You could blame recessions, inflation, the decline of the cities (most theaters were located in traditional downtowns, which were becoming shabby and deserted) and the rise of the suburbs, or the fact that a great many people now had small children to tend. There was the government-ordered separation of film studios and theater chains in 1948, which destroyed the classic Hollywood distribution system; and of course, there was the great usurper television. But there also was something intangible--the sense that perhaps people began to fall out of love with movies during these years.

Lana Turner has collapsed!
I was trotting along and suddenly
it started raining and snowing
and you said it was hailing
but hailing hits you on the head
hard so it was really snowing and
raining and I was in such a hurry
to meet you but the traffic
was acting exactly like the sky
and suddenly I see a headline
there is no snow in Hollywood
there is no rain in California
I have been to lots of parties
and acted perfectly disgraceful
but I never actually collapsed
oh Lana Turner we love you get up

Frank O'Hara, "Poem"

There were still movie stars, of course, though more and more the death impulse--which had been there since Valentino--lay at the core of the mystique: as much as people were in love with stars, they loved them even more once they were dead. James Dean, who had a lead role in only three films and who then died young and beautiful, became the template.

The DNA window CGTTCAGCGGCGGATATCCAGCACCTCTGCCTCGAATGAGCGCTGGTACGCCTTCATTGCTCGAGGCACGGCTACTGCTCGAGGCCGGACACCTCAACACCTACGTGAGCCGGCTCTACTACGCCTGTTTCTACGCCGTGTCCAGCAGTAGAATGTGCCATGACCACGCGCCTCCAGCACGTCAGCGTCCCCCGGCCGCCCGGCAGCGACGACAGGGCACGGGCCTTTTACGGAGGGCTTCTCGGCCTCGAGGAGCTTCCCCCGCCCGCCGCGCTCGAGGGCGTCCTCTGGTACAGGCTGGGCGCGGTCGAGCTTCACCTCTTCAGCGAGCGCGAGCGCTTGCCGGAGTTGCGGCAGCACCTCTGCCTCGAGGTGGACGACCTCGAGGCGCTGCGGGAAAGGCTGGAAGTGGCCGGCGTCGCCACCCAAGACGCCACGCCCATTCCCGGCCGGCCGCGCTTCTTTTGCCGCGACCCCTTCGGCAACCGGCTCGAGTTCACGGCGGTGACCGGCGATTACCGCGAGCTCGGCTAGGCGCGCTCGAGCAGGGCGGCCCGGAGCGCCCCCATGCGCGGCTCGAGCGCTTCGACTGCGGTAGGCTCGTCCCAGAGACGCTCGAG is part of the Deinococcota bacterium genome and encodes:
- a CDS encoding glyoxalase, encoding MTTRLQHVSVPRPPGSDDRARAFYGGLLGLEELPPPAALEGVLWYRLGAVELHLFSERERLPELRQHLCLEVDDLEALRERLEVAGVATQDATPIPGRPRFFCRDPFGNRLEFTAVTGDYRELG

The Beach Boys' "A Young Man is Gone," their tribute to Dean, is somber to the point of ridiculousness, though the harmonies, as always, are transporting. On the 1963 LP Little Deuce Coupe.

He said go and fetch me my old movie stills!

An English punk rocker sits with his friends in a pub, thumbing through a paperback biography of a dead film actor. He interrupts the talk once in a while to repeat some lurid detail, to throw out a random fact. His friends don't know who he's talking about. "You know--Red River! A Place In the Sun!" Recognition dawns on one skinny punk who has been staring into an empty pint glass. "Maybe The Misfits!" Hollywood is a broken, common language the punks use. "From Here to Eternity." Of the film star, all that remains is base gossip--who he screwed, how much he drank, how many pills he popped, what caused the car accident that ruined his face.